A post-Brexit U.K. and the United States could take part in projects under the EU’s new military pact while leaving China — and possibly Turkey — on the outside, according to a new draft proposal.
The draft, seen by POLITICO, was put forward by the Finnish presidency of the Council of the EU and is on the provisional agenda of a meeting of EU ambassadors on Wednesday.
The document appears intended to respond to EU members with close military ties to the U.K. and U.S., who want to see those countries involved in projects, while also addressing concerns from other members anxious to exclude others including China and Turkey.
The five-page document proposes that a non-member of the EU’s military pact, known as Permanent Structured Cooperation (PESCO), could be invited to take part in a project on condition that “it shares the values on which the EU is founded” — referring to an article in the Treaty on European Union that spells out values such as the respect for human dignity, freedom, democracy, equality, the rule of law and respect for human rights.
In May, Washington wrote to the EU expressing concerns that PESCO risks shutting American companies out of defense contracts and undermining NATO. The latter argument has always been rejected by PESCO’s leading advocates, such as France and Germany, who contend that the pact is complementary to NATO rather than a rival.
PESCO is a key part of the EU’s ambitions to deepen defense cooperation between national governments.
According to a diplomat taking part in the discussions, it’s unclear whether the language in the draft would be enough to stop Turkey from taking part — a key concern of EU member Cyprus, in particular — but it should be sufficient to keep out China.
The draft spells out many other conditions for a so-called third state to take part in a PESCO project, including that “its participation must not lead to dependencies on that third state.”
To take part, the third state would have to submit a request to a country in charge of one of the 34 PESCO projects launched so far. The country would also need to secure unanimity from all the governments involved in the project.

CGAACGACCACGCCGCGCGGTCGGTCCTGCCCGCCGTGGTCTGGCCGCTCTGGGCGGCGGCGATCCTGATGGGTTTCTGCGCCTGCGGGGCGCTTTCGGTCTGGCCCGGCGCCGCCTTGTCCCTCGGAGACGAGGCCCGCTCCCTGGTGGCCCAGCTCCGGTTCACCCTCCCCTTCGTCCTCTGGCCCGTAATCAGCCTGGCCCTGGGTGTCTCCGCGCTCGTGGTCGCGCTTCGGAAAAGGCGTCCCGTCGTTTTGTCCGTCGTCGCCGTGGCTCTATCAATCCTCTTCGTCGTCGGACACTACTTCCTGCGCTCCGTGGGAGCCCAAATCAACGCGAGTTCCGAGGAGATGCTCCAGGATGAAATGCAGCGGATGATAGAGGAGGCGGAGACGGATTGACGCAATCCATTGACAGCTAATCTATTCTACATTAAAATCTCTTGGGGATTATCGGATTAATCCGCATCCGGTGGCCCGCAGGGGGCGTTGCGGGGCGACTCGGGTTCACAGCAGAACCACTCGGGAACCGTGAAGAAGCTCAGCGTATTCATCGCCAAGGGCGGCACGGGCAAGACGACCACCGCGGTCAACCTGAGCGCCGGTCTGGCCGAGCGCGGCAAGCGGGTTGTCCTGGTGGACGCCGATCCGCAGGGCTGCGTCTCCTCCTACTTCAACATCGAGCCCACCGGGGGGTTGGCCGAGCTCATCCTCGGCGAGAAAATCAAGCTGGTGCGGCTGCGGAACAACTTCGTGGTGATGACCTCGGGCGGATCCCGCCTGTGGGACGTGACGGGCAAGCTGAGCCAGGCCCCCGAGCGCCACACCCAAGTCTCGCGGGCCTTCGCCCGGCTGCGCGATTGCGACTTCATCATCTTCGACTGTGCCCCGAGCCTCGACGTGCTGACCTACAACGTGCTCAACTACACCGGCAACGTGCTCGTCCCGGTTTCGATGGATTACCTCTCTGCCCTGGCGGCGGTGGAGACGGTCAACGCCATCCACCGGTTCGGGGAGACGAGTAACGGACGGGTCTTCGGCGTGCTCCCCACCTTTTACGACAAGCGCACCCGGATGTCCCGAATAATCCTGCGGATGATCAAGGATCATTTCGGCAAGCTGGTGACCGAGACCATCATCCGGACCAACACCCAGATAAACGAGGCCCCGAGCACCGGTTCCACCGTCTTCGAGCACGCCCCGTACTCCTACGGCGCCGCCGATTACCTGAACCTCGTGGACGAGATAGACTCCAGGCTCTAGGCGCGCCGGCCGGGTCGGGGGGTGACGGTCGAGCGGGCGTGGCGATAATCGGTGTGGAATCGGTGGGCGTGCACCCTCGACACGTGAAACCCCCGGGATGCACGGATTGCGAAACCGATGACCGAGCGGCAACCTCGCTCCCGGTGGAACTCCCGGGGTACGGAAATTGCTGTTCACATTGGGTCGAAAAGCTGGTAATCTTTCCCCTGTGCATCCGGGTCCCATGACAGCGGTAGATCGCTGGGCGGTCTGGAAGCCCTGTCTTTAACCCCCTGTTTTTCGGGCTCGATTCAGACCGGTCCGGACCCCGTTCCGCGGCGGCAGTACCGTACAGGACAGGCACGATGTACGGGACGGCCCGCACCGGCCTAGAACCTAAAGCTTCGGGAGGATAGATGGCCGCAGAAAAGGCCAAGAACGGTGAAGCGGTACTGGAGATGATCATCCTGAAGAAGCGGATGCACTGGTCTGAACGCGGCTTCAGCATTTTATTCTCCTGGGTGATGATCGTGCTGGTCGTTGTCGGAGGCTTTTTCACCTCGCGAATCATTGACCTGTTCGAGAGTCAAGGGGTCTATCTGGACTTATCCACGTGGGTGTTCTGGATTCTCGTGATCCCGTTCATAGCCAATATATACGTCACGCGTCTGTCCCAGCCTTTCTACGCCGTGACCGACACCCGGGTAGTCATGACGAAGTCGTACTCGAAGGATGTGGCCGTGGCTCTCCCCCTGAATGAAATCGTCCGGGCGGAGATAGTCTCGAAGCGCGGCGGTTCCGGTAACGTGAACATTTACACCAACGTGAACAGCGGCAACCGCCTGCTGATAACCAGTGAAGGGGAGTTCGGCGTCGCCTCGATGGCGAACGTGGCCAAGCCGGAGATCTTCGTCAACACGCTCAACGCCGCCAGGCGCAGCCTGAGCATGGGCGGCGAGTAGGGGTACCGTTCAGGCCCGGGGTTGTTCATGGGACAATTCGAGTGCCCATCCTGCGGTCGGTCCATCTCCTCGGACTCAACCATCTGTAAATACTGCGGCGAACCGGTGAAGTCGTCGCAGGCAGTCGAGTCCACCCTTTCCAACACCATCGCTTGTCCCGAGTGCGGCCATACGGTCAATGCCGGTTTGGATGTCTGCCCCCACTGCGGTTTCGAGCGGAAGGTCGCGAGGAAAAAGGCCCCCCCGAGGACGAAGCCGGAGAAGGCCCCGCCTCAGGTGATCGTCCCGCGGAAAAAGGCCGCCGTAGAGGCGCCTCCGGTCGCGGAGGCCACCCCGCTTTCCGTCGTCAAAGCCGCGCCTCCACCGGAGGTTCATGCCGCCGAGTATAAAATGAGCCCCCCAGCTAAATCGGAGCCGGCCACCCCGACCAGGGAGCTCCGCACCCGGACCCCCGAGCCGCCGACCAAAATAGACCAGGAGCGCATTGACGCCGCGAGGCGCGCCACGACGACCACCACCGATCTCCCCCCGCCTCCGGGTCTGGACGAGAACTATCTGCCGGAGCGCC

The document also sets out conditions that would allow the participation of the third country to be “reassessed.” If one or more EU members consider that the country no longer meets the conditions for participation, they can refer the issue to the Council. The third country “may also be heard” and the member states concerned along with the EU’s high representative for foreign and security policy will “seek adequate solutions within a period of two months,” the draft says.
PESCO is a key part of the EU’s ambitions to deepen defense cooperation between national governments and make the bloc more able to take part in military missions, whether on its own or under a U.N. or NATO mandate.
The European Commission has proposed a €13 billion European Defence Fund, in part to fund PESCO projects. But so far the difficult question of whether and how much to involve allies outside the bloc has remained unresolved.
In May 2018, a group of countries led by the Netherlands, Belgium and Luxembourg presented a document pushing for PESCO to be opened up to outsiders. But others, like France, were concerned that opening the door to U.S and U.K. companies would deny EU27 industries lucrative defense work, diplomats said. Austria and Greece were also concerned that the EU would have to offer Turkey the same arrangement.
In September last year, a five-page working paper, prepared by the EU’s External Action Service and sent to the Politico-Military Group (PMG), a committee of Council officials representing national capitals, proposed a compromise that the EU’s joint military pact will be open to countries outside the bloc but only on a case-by-case basis.
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